Any person can fall ill at any given time, and often without explanation. However, there are a multitude of behaviors and lifestyle choices that can increase the risk of getting sick, developing a chronic disease, or simply being in poor overall health — and they are no secret.
Though there is no way to guarantee a long and healthy life, eating right, exercising, making regular doctor visits, and abstaining from bad habits like smoking, drug use, and excessive drinking can certainly improve the odds. While this should not come as news to anyone, there are parts of the country where such behaviors are far more common than in others — and these same places are proof positive that healthy behaviors are tied to positive outcomes.
24/7 Wall St. created a weighted index of 35 measures of health outcomes and health factors, including behaviors and access to care, and ranked 382 U.S. metropolitan areas based on the index to identify the healthiest city in every state. Index measures include smoking rates, adult obesity rates, premature death rates, shares of adults who exercise regularly, and health insurance coverage. All health data came from County Health Rankings & Roadmaps, a joint program of the Robert Wood Johnson Foundation and the University of Wisconsin Population Health Institute.
Because the index is based largely on measures of behaviors and health outcomes, residents of the cities on this list tend to have healthy habits and a reduced likelihood of poor health. However, the cities on this list are also similar in some other, perhaps less obvious, ways.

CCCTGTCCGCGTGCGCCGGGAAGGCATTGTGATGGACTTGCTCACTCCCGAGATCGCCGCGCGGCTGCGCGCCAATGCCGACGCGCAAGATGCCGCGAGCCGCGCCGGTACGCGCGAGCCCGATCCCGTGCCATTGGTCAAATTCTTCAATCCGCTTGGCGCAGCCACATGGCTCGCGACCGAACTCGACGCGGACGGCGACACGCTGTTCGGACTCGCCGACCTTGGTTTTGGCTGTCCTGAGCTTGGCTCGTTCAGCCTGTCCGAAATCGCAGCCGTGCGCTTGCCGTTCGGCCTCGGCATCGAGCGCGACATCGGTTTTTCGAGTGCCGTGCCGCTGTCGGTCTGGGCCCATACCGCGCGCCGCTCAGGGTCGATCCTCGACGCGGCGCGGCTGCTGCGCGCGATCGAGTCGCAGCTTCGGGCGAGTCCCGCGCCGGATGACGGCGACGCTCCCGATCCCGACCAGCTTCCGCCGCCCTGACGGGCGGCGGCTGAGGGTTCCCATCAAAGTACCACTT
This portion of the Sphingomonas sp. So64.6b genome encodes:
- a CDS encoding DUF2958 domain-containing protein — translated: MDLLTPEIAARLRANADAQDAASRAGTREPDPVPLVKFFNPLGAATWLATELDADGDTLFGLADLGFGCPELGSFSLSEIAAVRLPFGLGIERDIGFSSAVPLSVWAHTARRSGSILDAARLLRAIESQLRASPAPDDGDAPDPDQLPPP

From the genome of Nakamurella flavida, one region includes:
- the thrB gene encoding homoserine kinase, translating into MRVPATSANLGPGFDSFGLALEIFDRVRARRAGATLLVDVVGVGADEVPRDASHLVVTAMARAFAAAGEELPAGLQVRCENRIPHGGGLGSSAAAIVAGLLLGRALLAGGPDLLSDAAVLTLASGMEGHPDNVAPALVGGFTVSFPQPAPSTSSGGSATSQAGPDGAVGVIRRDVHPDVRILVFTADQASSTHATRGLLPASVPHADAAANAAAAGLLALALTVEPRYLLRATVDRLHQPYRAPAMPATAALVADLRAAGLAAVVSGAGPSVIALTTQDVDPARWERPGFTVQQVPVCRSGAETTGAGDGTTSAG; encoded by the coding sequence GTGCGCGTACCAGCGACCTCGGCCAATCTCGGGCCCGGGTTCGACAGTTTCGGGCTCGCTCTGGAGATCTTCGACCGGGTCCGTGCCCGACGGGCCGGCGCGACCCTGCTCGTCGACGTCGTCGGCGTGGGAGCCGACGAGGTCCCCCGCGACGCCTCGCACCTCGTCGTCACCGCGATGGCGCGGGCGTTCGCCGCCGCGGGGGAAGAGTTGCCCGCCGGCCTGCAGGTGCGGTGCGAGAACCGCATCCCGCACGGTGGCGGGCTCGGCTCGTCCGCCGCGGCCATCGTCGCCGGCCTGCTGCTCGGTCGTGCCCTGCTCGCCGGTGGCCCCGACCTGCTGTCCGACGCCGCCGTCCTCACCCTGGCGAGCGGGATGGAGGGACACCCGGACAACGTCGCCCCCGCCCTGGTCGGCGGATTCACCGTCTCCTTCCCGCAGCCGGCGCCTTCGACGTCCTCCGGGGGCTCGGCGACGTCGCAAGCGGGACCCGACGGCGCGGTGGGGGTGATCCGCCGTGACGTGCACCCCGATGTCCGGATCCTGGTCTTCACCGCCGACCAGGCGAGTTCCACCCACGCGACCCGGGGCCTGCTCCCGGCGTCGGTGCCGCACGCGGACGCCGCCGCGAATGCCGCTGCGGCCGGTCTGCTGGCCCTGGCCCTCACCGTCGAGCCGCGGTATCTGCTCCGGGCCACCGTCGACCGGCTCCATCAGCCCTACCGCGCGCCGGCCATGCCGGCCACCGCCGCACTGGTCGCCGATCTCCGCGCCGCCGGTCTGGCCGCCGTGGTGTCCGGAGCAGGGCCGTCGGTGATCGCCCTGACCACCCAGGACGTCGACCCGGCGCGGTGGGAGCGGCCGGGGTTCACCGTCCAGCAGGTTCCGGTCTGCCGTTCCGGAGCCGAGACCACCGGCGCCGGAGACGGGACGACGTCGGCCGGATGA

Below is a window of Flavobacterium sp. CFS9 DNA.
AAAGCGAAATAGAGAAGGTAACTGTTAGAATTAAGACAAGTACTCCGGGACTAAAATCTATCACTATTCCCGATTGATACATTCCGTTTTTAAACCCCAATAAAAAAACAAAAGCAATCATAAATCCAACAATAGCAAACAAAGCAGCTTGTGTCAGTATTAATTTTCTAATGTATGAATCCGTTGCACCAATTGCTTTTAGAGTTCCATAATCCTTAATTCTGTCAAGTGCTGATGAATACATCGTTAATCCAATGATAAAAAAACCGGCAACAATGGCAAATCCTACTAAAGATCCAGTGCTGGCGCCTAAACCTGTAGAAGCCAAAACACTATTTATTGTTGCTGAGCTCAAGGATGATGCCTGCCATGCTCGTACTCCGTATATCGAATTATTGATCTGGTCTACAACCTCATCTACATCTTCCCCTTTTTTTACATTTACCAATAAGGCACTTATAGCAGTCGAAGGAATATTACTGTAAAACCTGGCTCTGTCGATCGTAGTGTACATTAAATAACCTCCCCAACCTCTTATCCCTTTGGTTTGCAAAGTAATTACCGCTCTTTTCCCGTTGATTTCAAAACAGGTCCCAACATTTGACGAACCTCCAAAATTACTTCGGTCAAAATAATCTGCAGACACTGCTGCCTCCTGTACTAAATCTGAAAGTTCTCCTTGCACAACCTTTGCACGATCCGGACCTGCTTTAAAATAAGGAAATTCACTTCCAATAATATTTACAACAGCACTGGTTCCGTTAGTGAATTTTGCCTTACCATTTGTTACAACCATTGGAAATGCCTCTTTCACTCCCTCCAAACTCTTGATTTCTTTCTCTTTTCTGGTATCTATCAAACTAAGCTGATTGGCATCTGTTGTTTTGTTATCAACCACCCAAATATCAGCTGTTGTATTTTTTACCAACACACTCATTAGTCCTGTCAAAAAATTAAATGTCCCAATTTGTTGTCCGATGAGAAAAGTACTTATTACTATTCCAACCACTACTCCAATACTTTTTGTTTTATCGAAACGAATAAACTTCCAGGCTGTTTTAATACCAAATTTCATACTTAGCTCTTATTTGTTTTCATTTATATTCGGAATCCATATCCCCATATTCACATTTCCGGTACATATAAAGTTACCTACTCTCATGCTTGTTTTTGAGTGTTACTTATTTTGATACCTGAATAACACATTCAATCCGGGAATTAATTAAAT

For one, the cities on this list tend to be relatively wealthy places — at least compared to other cities in their states. In the vast majority of the healthiest cities by state, the median household income is higher than what the typical household earns across the state as a whole. This is likely not a coincidence. Higher-income Americans tend to have better access to health care options and can afford more healthy options related to diet and lifestyle, and therefore, the wealthiest areas are also often the healthiest. Here is a list of the 25 richest cities in America.
It is important to note that appearing on this list does not necessarily mean a particular city is healthy compared to the United States as a whole. Many states have relatively unhealthy populations and average life expectancies at birth that fall short of the 78.6 year national average by several years. Even in the healthiest cities in many of these states, adults are less likely to live long, healthy lives than the typical American. These are the states where people live the longest.